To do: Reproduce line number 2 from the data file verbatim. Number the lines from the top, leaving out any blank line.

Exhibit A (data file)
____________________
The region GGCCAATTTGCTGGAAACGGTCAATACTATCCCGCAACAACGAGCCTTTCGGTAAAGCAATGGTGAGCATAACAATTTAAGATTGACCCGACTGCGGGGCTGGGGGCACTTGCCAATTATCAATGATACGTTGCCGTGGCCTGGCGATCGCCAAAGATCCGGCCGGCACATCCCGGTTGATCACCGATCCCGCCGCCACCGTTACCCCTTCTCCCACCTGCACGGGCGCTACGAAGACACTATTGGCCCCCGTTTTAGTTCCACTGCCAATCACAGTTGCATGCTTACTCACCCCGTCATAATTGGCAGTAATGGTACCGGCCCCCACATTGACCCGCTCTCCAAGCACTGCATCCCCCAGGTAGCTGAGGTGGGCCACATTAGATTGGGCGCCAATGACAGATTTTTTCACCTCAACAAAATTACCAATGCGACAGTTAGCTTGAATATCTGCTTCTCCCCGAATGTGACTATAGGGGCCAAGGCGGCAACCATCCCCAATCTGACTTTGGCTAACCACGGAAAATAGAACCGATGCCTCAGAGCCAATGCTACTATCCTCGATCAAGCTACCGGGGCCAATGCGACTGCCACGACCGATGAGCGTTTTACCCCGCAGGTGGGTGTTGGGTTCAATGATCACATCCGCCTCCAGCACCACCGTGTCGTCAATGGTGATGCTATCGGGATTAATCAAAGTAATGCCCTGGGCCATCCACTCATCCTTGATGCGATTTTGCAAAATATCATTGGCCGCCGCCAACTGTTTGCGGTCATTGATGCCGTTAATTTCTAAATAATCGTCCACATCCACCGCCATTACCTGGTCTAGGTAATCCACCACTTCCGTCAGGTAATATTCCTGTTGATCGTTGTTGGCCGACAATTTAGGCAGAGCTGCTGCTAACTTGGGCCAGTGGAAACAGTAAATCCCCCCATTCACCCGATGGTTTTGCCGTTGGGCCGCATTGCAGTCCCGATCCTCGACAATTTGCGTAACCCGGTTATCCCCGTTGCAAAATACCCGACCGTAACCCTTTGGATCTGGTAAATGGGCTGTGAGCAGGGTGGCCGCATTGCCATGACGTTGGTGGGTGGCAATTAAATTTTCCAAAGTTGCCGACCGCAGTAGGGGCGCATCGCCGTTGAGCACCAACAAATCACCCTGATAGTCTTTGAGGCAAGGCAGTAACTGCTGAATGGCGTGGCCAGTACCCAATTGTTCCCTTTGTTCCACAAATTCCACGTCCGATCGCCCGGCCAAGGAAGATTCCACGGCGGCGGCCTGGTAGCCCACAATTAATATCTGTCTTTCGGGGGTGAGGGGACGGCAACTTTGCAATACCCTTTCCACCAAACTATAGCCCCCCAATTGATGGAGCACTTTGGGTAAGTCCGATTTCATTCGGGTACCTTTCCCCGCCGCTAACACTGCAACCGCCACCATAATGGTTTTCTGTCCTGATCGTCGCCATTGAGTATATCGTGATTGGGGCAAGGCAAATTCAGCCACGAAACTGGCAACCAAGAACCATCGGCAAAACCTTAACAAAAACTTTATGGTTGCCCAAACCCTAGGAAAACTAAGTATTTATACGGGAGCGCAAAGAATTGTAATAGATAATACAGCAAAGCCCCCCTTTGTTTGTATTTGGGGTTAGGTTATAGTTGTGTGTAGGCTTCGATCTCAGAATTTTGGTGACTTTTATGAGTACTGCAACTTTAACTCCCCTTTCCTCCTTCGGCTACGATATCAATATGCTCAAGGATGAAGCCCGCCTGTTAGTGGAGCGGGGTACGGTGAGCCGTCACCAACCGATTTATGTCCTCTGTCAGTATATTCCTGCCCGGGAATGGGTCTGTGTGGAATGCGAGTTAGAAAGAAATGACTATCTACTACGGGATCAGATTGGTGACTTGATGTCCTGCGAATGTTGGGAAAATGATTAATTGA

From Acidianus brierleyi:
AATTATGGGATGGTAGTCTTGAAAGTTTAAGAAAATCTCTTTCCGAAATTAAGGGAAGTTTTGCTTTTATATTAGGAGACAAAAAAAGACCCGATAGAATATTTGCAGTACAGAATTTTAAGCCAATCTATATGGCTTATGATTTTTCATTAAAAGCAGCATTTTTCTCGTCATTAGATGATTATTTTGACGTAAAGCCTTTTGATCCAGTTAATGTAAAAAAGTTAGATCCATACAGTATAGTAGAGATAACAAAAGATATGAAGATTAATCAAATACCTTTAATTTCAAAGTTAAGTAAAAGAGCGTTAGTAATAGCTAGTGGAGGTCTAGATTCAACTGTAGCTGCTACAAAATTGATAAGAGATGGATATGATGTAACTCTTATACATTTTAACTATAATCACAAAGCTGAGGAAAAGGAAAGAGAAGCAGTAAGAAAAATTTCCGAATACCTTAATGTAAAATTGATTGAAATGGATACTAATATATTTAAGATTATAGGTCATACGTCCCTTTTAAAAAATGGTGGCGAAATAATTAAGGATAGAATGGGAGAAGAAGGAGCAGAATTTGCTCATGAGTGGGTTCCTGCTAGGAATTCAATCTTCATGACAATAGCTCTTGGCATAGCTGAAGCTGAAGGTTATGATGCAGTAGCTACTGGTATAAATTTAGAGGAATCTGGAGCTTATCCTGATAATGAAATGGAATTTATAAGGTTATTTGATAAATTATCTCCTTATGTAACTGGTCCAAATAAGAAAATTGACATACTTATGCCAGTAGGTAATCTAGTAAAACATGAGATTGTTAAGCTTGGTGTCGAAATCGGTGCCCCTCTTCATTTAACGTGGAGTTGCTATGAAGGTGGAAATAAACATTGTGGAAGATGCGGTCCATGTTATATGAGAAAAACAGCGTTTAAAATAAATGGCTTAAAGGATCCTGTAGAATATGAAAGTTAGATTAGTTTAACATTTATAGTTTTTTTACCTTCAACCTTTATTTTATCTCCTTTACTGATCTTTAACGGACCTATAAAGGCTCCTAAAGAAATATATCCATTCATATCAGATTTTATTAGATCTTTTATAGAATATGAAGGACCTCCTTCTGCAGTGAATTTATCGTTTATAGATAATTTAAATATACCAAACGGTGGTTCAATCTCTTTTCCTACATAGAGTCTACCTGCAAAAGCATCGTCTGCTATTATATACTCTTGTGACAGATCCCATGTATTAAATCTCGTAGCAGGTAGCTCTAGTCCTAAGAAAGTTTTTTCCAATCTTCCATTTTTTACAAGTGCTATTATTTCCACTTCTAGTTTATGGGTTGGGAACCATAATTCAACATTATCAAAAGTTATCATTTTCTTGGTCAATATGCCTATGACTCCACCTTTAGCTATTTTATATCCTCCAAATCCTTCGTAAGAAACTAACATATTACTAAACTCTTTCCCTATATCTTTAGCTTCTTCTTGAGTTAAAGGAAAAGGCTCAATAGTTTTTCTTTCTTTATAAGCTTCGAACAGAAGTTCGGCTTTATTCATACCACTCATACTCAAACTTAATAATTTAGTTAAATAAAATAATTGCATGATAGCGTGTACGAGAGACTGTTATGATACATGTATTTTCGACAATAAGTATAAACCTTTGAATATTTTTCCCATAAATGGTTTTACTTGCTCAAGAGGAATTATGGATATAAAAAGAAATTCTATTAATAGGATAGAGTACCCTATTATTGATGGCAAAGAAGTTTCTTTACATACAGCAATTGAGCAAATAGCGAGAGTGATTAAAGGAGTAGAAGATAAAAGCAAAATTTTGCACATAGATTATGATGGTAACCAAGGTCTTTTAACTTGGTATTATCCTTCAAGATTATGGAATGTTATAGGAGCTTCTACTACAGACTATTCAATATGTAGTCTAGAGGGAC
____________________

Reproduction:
From Acidianus brierleyi: